The Story of the Rice

I officially became a Buddhist on July 4, 1999, however, in the late 1990’s I had a divination done by the late Yogi Lama (Lama Kalsang Rinpoche). I asked him about my spiritual future, so he did a special style of divination using a cat-o’9-tails-looking device on a bed of rice. I also asked him to bless a Buddha statue for me. Blessing Buddha statues or other Buddhist objects involves the teacher saying special prayers, mantras, etc. and throwing grains of rice on the object. Some of these grains of rice landed in the folded hands of the Buddha and I left them there.

Sometime in the year 2000, a friend of mine along with two other guys, who I will refer to as “K” and “J,” met on the internet and decided to climb Mt Rainier in Washington State. In order to protect my journey, another friend of mine bought me a tiny Buddhist locket called a “Gau,” in which special items can be placed. My friend, a Catholic, got a special St. Christopher necklace from his wife to protect him.

At the time I didn’t know what to place in the locket so I put in 4 grains of rice, one for each of us climbers, in hopes that these blessed grains of rice would protect us. I wouldn’t open the Gau during the journey to Mt Rainier, but I looked inside at the start of the climb to make sure that all four grains were still there and they were there and they were intact. The climb to the summit of Mt Rainier starts at Paradise, then climbs to Camp Muir where the climbers spend at least one night, then onto the summit. Once we got to Camp Muir and got everything set up, I opened my Gau, with my friend present and noticed one grain was broken in half. My friend and I decided not to tell anyone in case it was a bad omen. We would wait until after we got to the summit.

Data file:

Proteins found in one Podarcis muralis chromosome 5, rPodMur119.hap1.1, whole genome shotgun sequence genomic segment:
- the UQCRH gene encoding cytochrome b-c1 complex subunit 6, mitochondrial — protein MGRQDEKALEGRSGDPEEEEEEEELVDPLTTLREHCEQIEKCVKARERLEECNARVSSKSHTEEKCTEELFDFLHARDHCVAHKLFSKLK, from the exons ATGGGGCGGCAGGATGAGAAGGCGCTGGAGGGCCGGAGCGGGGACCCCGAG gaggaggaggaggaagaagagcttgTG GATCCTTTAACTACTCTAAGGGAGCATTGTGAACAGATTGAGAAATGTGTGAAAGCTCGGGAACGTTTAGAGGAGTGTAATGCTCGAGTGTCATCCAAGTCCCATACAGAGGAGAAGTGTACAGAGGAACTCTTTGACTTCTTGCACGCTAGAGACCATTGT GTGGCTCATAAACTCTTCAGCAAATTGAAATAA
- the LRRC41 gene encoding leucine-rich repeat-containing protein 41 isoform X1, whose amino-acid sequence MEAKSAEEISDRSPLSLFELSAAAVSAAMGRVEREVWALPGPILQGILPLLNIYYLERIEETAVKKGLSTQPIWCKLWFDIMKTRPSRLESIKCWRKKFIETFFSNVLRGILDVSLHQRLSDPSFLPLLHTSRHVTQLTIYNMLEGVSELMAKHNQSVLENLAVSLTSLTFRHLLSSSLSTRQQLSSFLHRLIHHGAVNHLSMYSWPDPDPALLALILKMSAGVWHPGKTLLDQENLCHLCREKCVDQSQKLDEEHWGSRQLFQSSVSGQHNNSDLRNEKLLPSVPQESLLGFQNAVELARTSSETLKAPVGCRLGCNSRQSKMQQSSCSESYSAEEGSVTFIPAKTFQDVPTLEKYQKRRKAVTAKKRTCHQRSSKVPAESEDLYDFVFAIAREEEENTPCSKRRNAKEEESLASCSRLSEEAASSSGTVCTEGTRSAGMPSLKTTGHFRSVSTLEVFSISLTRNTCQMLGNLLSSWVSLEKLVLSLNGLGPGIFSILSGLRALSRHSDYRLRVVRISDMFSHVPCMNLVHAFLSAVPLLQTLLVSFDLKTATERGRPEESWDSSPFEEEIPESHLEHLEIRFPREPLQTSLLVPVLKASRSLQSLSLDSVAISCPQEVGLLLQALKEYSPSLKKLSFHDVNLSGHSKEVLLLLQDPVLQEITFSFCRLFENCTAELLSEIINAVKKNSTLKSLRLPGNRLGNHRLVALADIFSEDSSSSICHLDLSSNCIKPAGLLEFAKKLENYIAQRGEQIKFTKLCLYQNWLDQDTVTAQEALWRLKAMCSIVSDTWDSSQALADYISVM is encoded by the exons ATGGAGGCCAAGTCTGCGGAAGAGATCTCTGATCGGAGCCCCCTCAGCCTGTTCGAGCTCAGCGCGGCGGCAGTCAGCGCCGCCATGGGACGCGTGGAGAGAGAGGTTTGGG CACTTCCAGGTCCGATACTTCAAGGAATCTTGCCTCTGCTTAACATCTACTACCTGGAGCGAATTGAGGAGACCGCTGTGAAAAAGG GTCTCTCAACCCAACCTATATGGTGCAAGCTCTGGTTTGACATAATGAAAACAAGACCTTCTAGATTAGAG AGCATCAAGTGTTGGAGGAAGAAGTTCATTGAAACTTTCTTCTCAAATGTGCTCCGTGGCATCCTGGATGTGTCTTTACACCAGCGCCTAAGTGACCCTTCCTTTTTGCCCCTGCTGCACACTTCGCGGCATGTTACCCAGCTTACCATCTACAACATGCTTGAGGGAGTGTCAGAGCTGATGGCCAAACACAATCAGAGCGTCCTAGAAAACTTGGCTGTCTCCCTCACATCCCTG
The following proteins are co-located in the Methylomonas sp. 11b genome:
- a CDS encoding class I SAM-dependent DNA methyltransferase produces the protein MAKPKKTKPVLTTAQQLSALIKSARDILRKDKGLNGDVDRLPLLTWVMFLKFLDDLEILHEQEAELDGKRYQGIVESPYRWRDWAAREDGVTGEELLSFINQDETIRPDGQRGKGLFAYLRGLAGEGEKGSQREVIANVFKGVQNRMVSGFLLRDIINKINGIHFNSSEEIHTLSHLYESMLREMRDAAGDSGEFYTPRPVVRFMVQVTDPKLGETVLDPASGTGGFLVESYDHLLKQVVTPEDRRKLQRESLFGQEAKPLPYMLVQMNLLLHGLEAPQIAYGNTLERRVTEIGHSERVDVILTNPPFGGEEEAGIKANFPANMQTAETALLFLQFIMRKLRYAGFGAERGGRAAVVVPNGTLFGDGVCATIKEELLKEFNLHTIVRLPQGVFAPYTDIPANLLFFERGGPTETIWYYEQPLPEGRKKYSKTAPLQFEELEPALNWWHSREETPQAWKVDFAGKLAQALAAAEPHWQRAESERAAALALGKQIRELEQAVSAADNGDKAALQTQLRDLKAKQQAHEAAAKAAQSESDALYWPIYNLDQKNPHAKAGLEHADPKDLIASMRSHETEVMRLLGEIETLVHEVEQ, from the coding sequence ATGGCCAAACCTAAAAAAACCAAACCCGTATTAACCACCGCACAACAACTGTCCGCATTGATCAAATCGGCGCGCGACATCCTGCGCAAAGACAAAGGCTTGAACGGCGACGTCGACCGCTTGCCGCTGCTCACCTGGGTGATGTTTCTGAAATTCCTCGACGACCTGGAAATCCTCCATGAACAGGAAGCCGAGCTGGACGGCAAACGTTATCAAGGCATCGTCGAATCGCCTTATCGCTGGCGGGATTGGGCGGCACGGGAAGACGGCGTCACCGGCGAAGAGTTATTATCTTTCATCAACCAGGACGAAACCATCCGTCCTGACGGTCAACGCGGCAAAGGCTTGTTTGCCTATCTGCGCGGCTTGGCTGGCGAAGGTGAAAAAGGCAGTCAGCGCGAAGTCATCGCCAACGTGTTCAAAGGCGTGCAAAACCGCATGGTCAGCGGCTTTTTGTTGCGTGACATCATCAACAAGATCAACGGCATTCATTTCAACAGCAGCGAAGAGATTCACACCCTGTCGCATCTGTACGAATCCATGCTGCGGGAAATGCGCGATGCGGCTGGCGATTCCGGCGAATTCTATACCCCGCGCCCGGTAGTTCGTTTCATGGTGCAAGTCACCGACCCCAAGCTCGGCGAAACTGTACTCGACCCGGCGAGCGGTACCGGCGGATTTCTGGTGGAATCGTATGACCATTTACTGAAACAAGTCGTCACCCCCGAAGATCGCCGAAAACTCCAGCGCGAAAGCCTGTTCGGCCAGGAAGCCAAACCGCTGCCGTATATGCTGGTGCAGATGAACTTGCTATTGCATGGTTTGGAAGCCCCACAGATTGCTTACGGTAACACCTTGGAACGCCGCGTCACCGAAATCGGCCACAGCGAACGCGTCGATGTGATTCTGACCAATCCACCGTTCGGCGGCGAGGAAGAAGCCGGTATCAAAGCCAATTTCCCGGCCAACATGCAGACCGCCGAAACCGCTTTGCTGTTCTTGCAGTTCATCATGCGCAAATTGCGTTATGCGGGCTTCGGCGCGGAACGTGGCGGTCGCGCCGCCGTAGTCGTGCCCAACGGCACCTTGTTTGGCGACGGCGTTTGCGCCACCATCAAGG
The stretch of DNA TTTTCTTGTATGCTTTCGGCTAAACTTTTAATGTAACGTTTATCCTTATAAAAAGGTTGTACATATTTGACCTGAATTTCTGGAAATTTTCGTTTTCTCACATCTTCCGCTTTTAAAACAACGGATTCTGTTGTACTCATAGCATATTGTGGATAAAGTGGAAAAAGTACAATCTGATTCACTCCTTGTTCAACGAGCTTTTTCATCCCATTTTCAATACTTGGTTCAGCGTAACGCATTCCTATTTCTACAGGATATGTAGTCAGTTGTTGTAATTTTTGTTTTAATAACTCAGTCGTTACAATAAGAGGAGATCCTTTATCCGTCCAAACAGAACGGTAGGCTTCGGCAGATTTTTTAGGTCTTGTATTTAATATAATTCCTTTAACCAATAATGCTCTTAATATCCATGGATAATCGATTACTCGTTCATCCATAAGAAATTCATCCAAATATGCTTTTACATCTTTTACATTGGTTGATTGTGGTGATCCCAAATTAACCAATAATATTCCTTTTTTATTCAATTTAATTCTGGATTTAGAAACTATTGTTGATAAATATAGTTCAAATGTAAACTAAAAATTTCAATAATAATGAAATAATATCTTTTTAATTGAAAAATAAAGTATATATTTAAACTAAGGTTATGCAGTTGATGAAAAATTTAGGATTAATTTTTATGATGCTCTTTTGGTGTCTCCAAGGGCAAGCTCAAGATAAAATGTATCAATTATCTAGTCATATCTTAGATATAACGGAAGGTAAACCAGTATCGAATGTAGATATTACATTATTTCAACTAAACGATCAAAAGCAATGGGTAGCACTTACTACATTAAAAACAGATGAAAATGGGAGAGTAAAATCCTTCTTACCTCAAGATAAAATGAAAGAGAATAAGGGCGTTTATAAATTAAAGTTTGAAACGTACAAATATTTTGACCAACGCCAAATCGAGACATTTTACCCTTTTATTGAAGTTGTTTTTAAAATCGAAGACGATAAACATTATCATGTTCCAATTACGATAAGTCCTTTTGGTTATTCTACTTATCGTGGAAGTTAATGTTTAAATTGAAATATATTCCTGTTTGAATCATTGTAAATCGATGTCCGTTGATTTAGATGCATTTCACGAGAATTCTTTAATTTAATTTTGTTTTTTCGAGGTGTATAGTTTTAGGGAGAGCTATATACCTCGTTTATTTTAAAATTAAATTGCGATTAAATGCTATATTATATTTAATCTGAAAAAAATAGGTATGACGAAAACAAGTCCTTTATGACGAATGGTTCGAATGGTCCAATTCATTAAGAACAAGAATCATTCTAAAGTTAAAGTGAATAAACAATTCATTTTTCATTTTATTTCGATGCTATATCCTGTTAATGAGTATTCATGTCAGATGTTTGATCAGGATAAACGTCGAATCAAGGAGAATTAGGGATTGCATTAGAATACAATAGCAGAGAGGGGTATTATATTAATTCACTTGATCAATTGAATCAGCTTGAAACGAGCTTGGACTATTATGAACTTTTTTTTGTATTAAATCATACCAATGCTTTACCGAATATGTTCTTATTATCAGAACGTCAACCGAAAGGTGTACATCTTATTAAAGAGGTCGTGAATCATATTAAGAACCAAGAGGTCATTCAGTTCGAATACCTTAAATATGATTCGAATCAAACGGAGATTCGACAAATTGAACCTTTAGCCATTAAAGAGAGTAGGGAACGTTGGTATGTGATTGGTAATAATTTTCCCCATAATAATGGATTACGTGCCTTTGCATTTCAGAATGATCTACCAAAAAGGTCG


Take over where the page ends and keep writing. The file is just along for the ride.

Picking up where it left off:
You have to start early on the day you’re going to climb to the summit. Very early! We were up a little after midnight and “K,” one of the two new friends from the internet, informed us he would not be going to the summit with us. So it seems that the one broken grain of rice was his.

The three of us started climbing at about 1:00 am and summited safely around 7:00 am. It was truly an amazing and unforgettable experience! While on the summit, my friend and I decided to open the Gau and look at the rice. Upon opening the Gau we both witnessed that they were all broken and not just in half but into many, tiny pieces! I was too new to Buddhism to understand the significance of what this may have meant. I knew we could ask a sherpa back at Paradise who was from that region and had summited Mt Everest several times.

We all made it safely back to Paradise and I did ask the sherpa. He said that it was a bad omen and that our friendship would be scattered like the wind. My friend and I climbed maybe a couple more times after that and our friendship did fall apart the following year. As for “K” and “J”, we never climbed or saw each other again. And this is the story of the rice.